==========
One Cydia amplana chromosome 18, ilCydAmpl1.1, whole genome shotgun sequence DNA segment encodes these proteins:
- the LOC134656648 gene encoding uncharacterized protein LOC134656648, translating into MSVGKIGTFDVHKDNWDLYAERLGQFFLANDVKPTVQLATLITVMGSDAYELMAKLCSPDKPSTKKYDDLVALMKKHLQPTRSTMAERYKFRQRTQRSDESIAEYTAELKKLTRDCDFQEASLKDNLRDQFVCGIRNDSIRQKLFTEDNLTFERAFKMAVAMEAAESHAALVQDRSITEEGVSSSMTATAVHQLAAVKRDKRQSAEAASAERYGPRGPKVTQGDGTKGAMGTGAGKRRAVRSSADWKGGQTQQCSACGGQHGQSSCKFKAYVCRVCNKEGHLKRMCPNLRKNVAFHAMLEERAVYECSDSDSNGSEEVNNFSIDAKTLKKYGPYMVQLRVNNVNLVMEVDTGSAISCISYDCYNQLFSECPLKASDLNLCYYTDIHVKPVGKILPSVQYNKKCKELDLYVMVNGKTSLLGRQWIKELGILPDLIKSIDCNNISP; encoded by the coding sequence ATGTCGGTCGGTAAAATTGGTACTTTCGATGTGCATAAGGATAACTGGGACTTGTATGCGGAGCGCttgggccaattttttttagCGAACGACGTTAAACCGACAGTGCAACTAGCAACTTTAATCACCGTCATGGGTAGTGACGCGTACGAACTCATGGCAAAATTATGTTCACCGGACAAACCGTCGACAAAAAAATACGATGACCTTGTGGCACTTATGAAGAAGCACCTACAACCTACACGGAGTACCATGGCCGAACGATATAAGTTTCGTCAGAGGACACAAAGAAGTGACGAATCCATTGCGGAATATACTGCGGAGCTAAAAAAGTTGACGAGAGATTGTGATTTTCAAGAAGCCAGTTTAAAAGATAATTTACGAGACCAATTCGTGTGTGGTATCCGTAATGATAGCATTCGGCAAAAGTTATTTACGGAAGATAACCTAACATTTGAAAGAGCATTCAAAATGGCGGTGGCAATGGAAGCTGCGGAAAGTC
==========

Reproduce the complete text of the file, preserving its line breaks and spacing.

One Cydia amplana chromosome 18, ilCydAmpl1.1, whole genome shotgun sequence DNA segment encodes these proteins:
- the LOC134656648 gene encoding uncharacterized protein LOC134656648, translating into MSVGKIGTFDVHKDNWDLYAERLGQFFLANDVKPTVQLATLITVMGSDAYELMAKLCSPDKPSTKKYDDLVALMKKHLQPTRSTMAERYKFRQRTQRSDESIAEYTAELKKLTRDCDFQEASLKDNLRDQFVCGIRNDSIRQKLFTEDNLTFERAFKMAVAMEAAESHAALVQDRSITEEGVSSSMTATAVHQLAAVKRDKRQSAEAASAERYGPRGPKVTQGDGTKGAMGTGAGKRRAVRSSADWKGGQTQQCSACGGQHGQSSCKFKAYVCRVCNKEGHLKRMCPNLRKNVAFHAMLEERAVYECSDSDSNGSEEVNNFSIDAKTLKKYGPYMVQLRVNNVNLVMEVDTGSAISCISYDCYNQLFSECPLKASDLNLCYYTDIHVKPVGKILPSVQYNKKCKELDLYVMVNGKTSLLGRQWIKELGILPDLIKSIDCNNISP; encoded by the coding sequence ATGTCGGTCGGTAAAATTGGTACTTTCGATGTGCATAAGGATAACTGGGACTTGTATGCGGAGCGCttgggccaattttttttagCGAACGACGTTAAACCGACAGTGCAACTAGCAACTTTAATCACCGTCATGGGTAGTGACGCGTACGAACTCATGGCAAAATTATGTTCACCGGACAAACCGTCGACAAAAAAATACGATGACCTTGTGGCACTTATGAAGAAGCACCTACAACCTACACGGAGTACCATGGCCGAACGATATAAGTTTCGTCAGAGGACACAAAGAAGTGACGAATCCATTGCGGAATATACTGCGGAGCTAAAAAAGTTGACGAGAGATTGTGATTTTCAAGAAGCCAGTTTAAAAGATAATTTACGAGACCAATTCGTGTGTGGTATCCGTAATGATAGCATTCGGCAAAAGTTATTTACGGAAGATAACCTAACATTTGAAAGAGCATTCAAAATGGCGGTGGCAATGGAAGCTGCGGAAAGTC